Your nagging mother may be right about one thing: If you want to have children, you should tune into your biological clock.
A new study appearing in the U.K. journal Human Reproduction says that university-aged young adults who plan to have children don’t know the facts about how fertility declines with age, and overestimate the success rates of assisted-reproductive technologies they may be counting on as a back-up plan.
The study showed that 67 per cent of women and 81 per cent of men inaccurately believe that female fertility markedly declines after age 40, with 31 per cent of women and 52 per cent of men believing this decline takes place after the age of 44. The reality: Women start to experience a marked decrease in fertility from age 35-39.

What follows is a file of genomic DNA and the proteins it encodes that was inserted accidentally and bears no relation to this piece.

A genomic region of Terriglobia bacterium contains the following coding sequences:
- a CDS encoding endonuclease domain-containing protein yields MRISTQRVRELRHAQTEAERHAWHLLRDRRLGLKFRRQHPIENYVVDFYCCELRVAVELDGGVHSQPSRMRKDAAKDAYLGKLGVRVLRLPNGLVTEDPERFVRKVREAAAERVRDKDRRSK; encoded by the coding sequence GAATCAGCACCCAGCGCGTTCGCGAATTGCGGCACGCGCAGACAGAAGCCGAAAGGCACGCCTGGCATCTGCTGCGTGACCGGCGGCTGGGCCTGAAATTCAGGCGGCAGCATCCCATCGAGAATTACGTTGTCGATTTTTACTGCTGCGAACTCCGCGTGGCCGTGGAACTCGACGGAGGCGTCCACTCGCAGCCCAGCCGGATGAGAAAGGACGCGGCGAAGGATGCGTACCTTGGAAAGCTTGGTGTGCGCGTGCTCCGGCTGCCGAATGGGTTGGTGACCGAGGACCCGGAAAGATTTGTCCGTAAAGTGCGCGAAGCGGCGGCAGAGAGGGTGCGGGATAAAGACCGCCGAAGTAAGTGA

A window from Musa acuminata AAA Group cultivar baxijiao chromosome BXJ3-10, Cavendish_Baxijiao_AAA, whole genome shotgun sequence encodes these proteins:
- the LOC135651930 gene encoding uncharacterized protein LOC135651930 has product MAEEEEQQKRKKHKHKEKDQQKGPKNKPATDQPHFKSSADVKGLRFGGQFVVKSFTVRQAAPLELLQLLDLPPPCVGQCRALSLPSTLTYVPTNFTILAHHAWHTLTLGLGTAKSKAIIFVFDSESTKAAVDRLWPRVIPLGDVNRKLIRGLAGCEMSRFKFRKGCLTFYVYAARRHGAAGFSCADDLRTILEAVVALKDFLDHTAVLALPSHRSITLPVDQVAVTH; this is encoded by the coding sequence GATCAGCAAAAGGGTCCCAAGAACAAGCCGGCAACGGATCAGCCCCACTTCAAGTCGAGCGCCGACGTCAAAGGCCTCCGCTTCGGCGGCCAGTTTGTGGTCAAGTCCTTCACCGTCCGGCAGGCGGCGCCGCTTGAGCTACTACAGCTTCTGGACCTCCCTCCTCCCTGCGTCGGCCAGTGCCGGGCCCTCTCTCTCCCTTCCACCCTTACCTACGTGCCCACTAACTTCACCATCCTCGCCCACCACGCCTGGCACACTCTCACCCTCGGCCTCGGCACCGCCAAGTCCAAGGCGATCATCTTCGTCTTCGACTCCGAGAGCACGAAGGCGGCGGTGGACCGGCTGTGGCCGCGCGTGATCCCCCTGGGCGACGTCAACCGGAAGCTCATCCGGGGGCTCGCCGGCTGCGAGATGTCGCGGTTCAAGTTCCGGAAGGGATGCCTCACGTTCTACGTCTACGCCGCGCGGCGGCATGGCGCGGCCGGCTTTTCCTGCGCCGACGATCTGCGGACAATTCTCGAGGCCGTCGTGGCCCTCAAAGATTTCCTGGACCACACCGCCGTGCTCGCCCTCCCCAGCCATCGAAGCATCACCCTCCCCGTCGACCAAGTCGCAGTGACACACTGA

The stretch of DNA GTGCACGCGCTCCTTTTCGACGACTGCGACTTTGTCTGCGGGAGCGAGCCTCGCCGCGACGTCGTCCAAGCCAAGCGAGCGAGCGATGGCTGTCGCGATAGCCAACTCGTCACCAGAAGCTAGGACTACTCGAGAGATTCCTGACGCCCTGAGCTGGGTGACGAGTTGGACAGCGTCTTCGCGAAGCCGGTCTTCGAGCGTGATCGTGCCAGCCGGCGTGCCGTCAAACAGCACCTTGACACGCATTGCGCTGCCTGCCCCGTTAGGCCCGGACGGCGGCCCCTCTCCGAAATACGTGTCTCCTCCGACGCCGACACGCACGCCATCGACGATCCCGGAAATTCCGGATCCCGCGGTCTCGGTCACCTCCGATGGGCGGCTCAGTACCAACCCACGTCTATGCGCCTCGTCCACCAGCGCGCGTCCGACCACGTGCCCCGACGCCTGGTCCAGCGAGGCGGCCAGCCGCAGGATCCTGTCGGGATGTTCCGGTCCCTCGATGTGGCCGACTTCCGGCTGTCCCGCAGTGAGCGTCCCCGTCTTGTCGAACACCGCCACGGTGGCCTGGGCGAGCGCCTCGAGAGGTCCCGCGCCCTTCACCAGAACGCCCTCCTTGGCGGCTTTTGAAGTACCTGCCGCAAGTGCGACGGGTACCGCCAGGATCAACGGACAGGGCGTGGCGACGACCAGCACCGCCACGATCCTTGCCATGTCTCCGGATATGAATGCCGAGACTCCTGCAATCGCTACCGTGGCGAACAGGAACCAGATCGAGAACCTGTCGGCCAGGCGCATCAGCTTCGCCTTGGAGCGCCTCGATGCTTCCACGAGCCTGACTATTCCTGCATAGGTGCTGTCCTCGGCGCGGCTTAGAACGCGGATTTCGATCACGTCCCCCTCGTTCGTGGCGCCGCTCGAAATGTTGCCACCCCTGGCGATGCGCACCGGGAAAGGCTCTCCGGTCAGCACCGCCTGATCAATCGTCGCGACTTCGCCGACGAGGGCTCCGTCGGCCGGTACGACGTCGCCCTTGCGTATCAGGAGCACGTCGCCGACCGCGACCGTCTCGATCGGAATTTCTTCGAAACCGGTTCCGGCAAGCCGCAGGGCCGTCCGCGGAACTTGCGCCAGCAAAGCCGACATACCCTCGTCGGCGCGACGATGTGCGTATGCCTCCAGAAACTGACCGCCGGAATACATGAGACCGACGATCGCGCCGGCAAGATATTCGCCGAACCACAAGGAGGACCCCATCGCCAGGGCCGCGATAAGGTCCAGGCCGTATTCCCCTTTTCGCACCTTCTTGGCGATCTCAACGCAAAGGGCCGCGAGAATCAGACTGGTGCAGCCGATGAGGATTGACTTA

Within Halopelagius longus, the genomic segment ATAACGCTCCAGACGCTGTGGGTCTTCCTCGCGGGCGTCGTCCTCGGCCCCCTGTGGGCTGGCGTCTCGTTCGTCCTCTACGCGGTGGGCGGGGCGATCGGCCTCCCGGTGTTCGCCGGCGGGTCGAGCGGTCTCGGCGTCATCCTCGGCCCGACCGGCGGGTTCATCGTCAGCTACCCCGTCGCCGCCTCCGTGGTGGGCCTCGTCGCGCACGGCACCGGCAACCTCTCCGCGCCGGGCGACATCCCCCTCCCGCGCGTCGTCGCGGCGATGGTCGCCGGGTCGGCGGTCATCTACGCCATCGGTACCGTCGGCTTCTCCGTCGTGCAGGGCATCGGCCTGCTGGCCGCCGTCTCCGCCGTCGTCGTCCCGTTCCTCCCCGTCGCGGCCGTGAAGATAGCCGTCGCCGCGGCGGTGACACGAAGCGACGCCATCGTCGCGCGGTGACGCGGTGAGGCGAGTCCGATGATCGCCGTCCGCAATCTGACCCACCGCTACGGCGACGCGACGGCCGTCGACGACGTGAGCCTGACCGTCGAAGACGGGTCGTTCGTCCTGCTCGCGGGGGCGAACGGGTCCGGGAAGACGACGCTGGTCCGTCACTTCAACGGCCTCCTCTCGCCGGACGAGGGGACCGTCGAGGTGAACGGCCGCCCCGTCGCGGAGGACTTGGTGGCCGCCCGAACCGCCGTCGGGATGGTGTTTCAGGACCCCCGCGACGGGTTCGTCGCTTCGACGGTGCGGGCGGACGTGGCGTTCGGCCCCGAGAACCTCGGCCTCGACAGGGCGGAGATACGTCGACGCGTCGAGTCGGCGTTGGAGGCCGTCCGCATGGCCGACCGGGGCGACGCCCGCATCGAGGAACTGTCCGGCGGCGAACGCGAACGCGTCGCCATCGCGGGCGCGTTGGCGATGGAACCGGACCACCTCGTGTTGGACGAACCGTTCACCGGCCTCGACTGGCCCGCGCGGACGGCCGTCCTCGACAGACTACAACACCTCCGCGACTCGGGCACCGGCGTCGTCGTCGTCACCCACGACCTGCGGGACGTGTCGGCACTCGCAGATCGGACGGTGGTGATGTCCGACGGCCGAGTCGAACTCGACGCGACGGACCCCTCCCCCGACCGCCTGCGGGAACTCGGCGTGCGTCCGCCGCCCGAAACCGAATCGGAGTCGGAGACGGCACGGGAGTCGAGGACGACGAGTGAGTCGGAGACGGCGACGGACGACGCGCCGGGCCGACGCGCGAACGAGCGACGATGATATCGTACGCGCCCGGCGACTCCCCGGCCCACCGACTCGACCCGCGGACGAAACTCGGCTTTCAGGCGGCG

Fifty-two per cent of women and 64 per cent of men also overestimated the chances that a couple undergoing one treatment of in vitro fertilization would be successful 40-100 per cent of the time – the actual success rate is 30 per cent. After age 44, the success rate is 3 per cent.
A Canadian study in 2010 found similar patterns among Canadian women, who overestimated women’s fertility at age 35 and older.